If no infrastructure for a stationary extinguishing system exists:
A solution for in-company mobile fire protection: Proportioner and foam agent tank on a trolley
In-company fire protection can be ensured in a wide variety of ways. In most cases, a stationary extinguishing system is required for particularly hazardous areas when the relevant authorities assess the situation. The local fire department is alerted when the extinguishing system is activated, and joins in. If the infrastructure for such a solution is however not available and the hazard potential is not too high, a small mobile extinguishing unit can also be used.
Infrastructure and hazard potential determine the need for a stationary fire extinguishing system. If, for example, there is no stationary fire pump on the site and the hazard potential is not very high, a stationary extinguishing system can be done without. In return, however, the responsible fire department must be appropriately equipped, or the required equipment and resources must be kept available on the site.
Not all fire departments have a proportioner or a pressure proportioning system in their trucks. In addition, due to increased requirements to the foam agent, many proportioners cannot correctly proportion high-viscosity foam agents. Therefore, it is necessary to find other ways and means to ensure fire protection.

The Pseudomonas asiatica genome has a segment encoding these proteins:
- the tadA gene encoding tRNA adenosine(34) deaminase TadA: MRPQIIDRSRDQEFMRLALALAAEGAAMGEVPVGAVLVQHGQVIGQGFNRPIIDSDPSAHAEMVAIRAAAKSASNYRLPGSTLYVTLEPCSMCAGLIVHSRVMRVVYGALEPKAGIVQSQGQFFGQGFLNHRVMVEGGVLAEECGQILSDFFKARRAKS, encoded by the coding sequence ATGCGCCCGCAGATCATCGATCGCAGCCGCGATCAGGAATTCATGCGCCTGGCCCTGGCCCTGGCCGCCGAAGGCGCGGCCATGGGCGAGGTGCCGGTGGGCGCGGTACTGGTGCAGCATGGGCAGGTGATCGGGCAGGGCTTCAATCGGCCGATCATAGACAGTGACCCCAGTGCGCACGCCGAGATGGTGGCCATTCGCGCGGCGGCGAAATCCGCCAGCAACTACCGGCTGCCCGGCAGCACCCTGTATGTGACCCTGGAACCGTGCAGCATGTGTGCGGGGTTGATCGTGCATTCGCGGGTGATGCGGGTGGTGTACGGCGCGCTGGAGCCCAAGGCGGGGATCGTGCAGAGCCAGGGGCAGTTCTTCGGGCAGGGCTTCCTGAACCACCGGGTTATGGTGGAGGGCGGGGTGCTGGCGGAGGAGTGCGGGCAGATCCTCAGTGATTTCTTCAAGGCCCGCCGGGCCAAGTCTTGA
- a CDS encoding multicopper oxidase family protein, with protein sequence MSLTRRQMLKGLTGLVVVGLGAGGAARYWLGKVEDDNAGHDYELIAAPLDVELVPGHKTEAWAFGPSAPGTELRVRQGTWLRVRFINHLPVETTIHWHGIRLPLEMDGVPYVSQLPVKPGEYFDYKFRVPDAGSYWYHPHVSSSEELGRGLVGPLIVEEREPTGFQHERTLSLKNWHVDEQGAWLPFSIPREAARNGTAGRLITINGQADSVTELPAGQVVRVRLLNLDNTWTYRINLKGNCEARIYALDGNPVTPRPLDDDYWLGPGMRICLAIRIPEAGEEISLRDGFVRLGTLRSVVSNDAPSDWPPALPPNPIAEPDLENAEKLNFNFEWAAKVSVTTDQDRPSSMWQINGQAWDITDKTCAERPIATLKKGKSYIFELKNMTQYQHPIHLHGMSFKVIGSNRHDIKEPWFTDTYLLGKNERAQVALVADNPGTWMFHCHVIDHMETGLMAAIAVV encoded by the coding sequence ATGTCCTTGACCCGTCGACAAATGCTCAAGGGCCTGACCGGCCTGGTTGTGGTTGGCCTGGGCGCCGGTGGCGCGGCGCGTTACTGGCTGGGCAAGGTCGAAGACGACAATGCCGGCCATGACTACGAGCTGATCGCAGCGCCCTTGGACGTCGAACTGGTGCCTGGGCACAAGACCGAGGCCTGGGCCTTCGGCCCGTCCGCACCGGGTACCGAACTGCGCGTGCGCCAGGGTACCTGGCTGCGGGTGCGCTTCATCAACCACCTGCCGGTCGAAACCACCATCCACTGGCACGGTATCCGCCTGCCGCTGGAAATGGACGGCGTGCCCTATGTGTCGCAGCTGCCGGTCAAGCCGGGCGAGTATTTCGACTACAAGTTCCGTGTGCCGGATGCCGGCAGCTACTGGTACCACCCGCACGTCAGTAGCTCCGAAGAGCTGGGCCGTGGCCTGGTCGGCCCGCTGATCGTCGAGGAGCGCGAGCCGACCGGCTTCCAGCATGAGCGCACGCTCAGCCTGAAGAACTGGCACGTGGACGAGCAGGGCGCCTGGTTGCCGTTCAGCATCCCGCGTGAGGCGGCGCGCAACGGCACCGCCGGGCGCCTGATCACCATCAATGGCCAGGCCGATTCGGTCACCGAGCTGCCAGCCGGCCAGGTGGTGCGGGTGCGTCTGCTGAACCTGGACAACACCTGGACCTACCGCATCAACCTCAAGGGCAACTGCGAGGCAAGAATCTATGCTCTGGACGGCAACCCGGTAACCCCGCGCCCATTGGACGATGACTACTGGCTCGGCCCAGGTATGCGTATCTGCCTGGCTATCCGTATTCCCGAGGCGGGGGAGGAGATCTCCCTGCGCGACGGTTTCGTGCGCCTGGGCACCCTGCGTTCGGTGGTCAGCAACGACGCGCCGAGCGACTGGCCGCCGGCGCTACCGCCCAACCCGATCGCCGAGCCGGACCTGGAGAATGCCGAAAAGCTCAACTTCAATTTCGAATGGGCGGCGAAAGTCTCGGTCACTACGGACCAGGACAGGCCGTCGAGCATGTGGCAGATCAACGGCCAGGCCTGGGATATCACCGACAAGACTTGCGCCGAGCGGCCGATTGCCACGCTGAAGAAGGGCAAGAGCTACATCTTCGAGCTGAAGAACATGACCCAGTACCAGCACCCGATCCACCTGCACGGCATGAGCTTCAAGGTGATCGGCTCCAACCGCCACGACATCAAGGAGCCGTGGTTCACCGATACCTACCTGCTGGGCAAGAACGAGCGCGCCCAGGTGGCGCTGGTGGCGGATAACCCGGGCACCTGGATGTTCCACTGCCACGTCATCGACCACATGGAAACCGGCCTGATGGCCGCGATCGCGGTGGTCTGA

Proportioner and foam agent tank on a trolley
A good alternative or supplement for in-company fire protection is a FireDos foam proportioner mounted on a trolley. In addition to this proportioner, a foam agent tank with the appropriate substance for the firefighting operation can be taken to the site on the trolley, too. This is done either by muscle power or by a forklift truck.
Mobile solution allows flexible and fast fire extinguishment
Depending on the accessibility, the complete equipment for firefighting can be transported to the scene of the fire with the use of the trolley. Any spot on the plant premises can theoretically be reached with this solution. The trolley can be brought into position by the fire brigade. Alternatively, company helpers can take over this task and start the firefighting attack before the firefighters arrive, provided the presence of the necessary infrastructure, training and equipment. It clearly doesn't always have to be a “big stationary solution”. Depending on local conditions and hazard potential, a small mobile solution may also be sufficient.